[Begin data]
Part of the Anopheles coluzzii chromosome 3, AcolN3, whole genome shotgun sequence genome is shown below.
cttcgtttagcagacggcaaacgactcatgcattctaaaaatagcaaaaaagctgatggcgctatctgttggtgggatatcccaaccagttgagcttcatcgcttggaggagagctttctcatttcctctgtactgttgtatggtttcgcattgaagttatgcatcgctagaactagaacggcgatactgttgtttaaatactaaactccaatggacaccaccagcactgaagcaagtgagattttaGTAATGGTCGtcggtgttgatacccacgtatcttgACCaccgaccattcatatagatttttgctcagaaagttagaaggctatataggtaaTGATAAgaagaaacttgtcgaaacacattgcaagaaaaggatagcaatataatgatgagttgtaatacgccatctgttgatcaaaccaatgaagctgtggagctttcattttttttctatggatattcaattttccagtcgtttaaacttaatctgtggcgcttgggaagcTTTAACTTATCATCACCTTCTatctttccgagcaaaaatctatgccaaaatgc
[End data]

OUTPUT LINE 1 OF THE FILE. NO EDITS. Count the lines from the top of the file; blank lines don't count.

Part of the Anopheles coluzzii chromosome 3, AcolN3, whole genome shotgun sequence genome is shown below.